Data is not the new oil. But digitalization may be.
Two weeks ago, I met with four leading global chief supply chain officers and one Fortune 50 chief operating officer, each of whom placed “digital” on their short list of investment priorities. Consistently, the driver was margin — the ability to drive efficiencies via next-generation process automation.
Nothing wrong with that. The preferential ability to free up cash is what has historically made supply chain among the most valued partners in the C-suite. The concern I have is if we limit our gaze to cost of goods sold, selling, general and administrative expenses (SG&A), and inventory, we may be putting growth and our own futures at risk.
We’ve talked about digital’s revolutionary revenue upside, illustrated by:
- Unilever’s acquisition of digital native Dollar Shave Club and its low-cost supplier ecosystem
- Cisco’s reinvention of its commercial model, from one-off sales to online subscription
- Nike’s explosion of new app-based member services and leverage of e-commerce ecosystems (e.g., Tmall) to enter otherwise-closed markets like China
- HP’s printer ink auto-replenishment business, fueled by smart personalization and intelligent local sensing of ink consumption
- Monsanto’s pivot from seed seller to a purveyor of information on farmer crop yield
My sense, however, is that these leaders are still in the minority.
Are these breakthroughs exceptional? Are others thinking about transformation in its fullest sense? Are we looking at how digital technology and associated new ecosystems could unlock fundamentally new sources of revenue?
One way to reflect on that answer is via a simple opportunity checklist quietly produced by Gartner’s digital research team back in 2017. The framework still applies.
The question is simple enough: What is our digital ambition? Behind that question, of course, is a clear-eyed definition of customer value — now and in the future.
The difference, and the reason it’s so important to pause and reflect, is that digitalization unlocks an unprecedented array of new options to innovate and serve. Beyond business process automation and optimization, the connectivity and modularity of the latest wave of digital technologies opens up a fresh untapped reserve of new collaboration, co-invention and commercial opportunities. As a result, new business models are cropping up at a furious pace, as are new digitally-native competitors with ample access to capital.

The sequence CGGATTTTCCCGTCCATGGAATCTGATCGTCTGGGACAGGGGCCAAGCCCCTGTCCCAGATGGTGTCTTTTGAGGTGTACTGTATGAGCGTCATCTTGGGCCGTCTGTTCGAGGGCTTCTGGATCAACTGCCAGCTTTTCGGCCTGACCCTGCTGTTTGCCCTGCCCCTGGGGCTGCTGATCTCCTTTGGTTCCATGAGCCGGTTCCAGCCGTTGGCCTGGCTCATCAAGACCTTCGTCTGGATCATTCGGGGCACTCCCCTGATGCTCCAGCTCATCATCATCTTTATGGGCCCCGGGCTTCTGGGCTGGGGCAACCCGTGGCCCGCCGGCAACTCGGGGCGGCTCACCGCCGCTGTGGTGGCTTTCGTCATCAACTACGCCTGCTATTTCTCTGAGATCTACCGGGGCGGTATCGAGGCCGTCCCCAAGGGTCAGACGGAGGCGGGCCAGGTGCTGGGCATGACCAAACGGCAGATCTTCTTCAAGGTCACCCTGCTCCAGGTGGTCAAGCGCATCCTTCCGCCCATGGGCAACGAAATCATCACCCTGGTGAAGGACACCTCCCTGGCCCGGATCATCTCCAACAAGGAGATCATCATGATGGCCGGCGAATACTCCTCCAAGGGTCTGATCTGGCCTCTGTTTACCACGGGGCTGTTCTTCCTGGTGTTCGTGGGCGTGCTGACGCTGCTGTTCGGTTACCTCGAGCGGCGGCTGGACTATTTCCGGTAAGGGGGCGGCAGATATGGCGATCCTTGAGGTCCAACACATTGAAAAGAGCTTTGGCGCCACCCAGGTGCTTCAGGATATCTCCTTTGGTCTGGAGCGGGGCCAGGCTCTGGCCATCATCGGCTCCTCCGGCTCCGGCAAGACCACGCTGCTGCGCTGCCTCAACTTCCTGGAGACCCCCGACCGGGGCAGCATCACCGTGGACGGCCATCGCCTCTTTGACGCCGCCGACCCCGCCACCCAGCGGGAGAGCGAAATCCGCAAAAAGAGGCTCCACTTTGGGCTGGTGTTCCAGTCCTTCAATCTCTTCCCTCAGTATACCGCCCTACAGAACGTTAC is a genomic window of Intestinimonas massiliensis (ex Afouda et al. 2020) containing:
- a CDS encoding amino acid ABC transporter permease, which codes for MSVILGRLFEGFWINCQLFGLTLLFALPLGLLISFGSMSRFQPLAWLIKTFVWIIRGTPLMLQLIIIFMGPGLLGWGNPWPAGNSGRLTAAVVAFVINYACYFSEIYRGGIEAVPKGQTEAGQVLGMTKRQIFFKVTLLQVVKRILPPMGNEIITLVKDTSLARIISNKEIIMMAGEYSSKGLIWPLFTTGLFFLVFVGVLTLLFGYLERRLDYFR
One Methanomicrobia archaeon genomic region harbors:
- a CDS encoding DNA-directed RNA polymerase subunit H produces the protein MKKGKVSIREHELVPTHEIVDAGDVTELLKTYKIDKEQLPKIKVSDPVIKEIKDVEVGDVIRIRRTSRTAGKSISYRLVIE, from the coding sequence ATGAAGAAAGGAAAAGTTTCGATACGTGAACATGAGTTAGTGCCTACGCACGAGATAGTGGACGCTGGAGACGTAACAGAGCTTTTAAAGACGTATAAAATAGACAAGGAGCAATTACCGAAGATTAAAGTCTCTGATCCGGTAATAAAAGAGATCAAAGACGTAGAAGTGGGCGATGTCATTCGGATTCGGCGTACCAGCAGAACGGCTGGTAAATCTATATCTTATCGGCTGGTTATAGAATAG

Incumbency still offers enormous advantages. Though Tesla got the jump-start on selling and marketing electric vehicles, Ford is anticipating the move to battery-powered autonomous driving and capitalizing on Tesla’s now year-long production woes. Ford is making a $11.1 billion digitally-led leapfrog bet — namely that the core value proposition of the auto industry will itself transform — from provision of utilitarian transport to the delivery of workspaces and entertainment centers that move.
Yet no one can sit idle. Just two weeks ago, America’s Securities and Exchange Commission approved the formation of a San Francisco-based Long Term Stock Exchange, backed by Silicon Valley luminaries including Marc Andreessen, Reid Hoffman and Peter Thiel. The founders’ express purpose is to bypass the short-term profit pressures of conventional exchanges and enable longer time horizons for so-called “unicorns” that offer greater than 10x returns, but may take seven to 10 years to deliver large-scale industry transformation. In other words, startups just got more room to learn and scale, and entrenched leaders just got exponentially more vulnerable.
This is not to say that the pressure to improve margins will abate. Ford CEO Jim Hackett himself announced a commitment to double operating profit in 2019 versus prior year, from $7 billion to $14 billion. Yet the turmoil and opportunity presented by digitalization calls for vision like never before.
Drill deep. Keep dreaming.